I am thrilled to share with you that we've released the latest version of Aero (1.7). ??
In this post, I am going to be covering some of the highlights from the release that matter most to you.
Firstly, we'll discuss how you can change the position of the WooCommerce coupon field and the limitation in the previous version.
Next, we'll look at some of the other updates.
Let's get started.
There are 4 major updates to the coupon code field in Aero Checkout. All of these changes will help you:
These updates matter a lot because 8 out of every 100 users cite not being able to find a coupon code as a primary reason for abandonment.
According to Statista, a full 8% of customers cite not being able to find a coupon code as the primary reason for abandoning their cart - opting instead to wait until one shows up and try and find a better deal elsewhere.
Unfortunately, some checkout processes encourage the feeling of missing out. This happens most often when a coupon code search bar is near the checkout. The presence of this field promotes the idea that they are paying too much.
Let's explore the changes.
You can drag the coupon field from the panel on the right to any of the sections you want.
Earlier you only had the option to enable or disable the coupon field. But it always appeared in the cart section.
The biggest disadvantage of being right up there in the cart section was that it was one the first few empty fields that people saw. With the new update, you can put it where it's most optimized for conversions.
Take a look - the coupon field is now placed between the order summary and payment information section:
People will only see this field when they have filled out other details like name, email, shipping etc. They are already in momentum and are much less likely to leave the page on realizing they don't have a coupon.
You can now edit the coupon label and add custom text in the label section.
Now let's understand why you would like to do that.
There will be a high percentage of users on the checkout page who do not have the coupon code.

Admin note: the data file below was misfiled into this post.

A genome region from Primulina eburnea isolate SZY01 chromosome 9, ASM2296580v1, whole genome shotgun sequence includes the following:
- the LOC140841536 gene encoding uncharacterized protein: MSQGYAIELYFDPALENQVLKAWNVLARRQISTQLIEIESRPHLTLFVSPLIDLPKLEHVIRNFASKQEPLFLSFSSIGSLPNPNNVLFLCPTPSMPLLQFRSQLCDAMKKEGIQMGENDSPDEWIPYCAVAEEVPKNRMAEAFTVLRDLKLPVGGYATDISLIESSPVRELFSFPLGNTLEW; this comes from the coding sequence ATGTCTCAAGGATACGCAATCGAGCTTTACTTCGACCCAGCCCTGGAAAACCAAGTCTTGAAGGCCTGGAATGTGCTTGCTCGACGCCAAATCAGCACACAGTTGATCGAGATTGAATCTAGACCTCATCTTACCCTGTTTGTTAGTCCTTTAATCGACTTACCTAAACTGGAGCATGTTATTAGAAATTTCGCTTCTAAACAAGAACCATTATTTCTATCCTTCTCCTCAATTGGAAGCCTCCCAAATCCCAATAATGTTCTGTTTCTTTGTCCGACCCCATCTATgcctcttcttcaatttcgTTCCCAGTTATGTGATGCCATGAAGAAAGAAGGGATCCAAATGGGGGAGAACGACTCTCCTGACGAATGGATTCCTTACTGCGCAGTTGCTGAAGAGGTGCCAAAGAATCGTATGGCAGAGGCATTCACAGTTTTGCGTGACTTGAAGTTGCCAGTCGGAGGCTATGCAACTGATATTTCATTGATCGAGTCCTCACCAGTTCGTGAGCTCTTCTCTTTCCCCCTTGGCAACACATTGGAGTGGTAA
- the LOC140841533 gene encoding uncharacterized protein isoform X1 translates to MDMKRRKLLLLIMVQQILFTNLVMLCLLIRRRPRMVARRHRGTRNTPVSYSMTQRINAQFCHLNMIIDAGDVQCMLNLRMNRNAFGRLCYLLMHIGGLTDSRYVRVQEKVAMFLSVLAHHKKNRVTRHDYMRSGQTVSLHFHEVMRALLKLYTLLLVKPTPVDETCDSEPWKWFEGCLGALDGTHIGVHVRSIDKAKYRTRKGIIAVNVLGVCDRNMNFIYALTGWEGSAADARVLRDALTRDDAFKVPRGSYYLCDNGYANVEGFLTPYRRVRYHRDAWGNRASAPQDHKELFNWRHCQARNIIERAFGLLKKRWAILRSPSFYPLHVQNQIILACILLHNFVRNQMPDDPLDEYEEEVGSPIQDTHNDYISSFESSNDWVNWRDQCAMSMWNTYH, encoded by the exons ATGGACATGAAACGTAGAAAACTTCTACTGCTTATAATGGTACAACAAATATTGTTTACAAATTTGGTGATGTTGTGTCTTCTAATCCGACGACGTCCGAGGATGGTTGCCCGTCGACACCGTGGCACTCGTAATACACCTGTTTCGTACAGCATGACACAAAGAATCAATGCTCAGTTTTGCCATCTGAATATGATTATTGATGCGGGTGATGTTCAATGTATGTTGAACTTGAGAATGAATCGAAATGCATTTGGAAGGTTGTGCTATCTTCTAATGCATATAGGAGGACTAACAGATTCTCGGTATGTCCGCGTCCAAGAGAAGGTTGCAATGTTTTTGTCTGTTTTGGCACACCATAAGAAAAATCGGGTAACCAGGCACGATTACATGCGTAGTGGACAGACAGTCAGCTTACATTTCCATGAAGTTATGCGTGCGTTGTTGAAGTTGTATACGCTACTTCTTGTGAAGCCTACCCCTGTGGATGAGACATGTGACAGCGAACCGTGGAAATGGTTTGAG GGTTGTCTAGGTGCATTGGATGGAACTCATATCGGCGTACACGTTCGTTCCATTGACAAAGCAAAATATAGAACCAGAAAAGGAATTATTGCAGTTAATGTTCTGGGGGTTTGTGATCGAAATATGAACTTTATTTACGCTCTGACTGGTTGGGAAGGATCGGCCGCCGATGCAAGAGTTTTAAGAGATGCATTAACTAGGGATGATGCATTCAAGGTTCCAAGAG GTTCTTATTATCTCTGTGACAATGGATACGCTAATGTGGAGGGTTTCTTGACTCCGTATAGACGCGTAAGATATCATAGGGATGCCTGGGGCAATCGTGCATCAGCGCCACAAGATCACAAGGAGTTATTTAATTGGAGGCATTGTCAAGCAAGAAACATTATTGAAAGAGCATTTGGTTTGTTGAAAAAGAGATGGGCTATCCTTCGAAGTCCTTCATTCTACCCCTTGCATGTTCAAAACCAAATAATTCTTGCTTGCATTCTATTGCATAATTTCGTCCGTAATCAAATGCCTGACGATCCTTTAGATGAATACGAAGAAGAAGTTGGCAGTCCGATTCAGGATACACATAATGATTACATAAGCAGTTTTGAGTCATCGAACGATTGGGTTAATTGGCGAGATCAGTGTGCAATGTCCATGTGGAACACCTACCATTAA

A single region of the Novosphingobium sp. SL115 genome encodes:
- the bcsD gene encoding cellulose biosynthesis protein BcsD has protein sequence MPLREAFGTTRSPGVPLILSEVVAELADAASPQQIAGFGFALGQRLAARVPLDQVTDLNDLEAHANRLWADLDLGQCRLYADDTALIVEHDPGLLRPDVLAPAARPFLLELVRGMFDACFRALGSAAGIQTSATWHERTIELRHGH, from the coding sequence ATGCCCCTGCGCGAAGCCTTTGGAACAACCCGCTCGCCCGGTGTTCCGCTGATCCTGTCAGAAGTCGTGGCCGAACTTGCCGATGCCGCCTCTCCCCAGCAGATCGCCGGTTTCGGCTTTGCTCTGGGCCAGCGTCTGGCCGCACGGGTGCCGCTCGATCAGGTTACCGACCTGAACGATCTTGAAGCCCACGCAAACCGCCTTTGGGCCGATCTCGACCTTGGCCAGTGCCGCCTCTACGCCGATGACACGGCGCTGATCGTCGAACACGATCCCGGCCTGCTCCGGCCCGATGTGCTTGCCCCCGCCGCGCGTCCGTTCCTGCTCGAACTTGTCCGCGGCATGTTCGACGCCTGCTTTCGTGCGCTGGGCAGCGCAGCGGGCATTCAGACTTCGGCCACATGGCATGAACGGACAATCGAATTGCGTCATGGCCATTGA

But on seeing the empty field, they'll feel the need to hunt for it. This thought can drive them away from the page.
But if you specify that it's an optional field, you're basically telling them it's okay to not have the code: Not everyone has it and not every order qualifies for it.
Aero now gives you dynamic merge tags to print the coupon code and coupon value.
You can use these dynamic merge tags to create the display message on success.
Here are a few examples of coupon success message text:
The biggest reason why you should write persuasive success messages is so that people feel compelled to move forward and complete the purchase.
Aero now lets you make the coupon field collapsible. This means only when they click on the blue link, the coupon field will appear in a simple drop down.
This is your way of showing them that it's a completely optional field. The coupon code is an added bonus but it's not a critical component of the purchase.
This is especially useful for price-sensitive, deal-hunting users who don't have a coupon code for your website. You can smartly tuck the empty field so they don't feel they're missing out.
Let's take a look at how high converting websites do it.
Zappos has a multi-step checkout form and the first step is dedicated to the basic details.
After the user has filled out their basic details i.e. name, email, shipping address - the next step is the payment details section.
The empty coupon field is shown at the second step, right below the payment details:
By this time in the purchase journey, the user has entered most of their details and even attached the card for payment. So he has punched in his commitment.
Another brilliant example is from US's top retailer, Office Depot. It comes after the billing details section, take a look:
Notice two conversion-focussed tactics Office Depot has deployed here:
1. They clearly specify the coupon field is optional - They are acknowledging the fact that not everyone has a coupon code and that's okay. It's not a critical component of the purchase.
2. They've made the field collapsible- The user experience backs the micro-copy. Making it collapsible further reinforces that it's an optional field - the field they'll only see when they make some effort. It's definitely not right up there - triggering the fear of missing out.
That's just one of the updates in the latest release of Aero Checkout. Here are a few others:
Read more about these in our changelog here.
If you're using one of the older versions of Aero, then please update to the latest and enjoy the benefit of all the compatibility and features that we've rolled out.
If there's any new feature request that you have, please feel free to raise a support ticket.
We do have a very friendly and helpful support staff that's always rooting for you.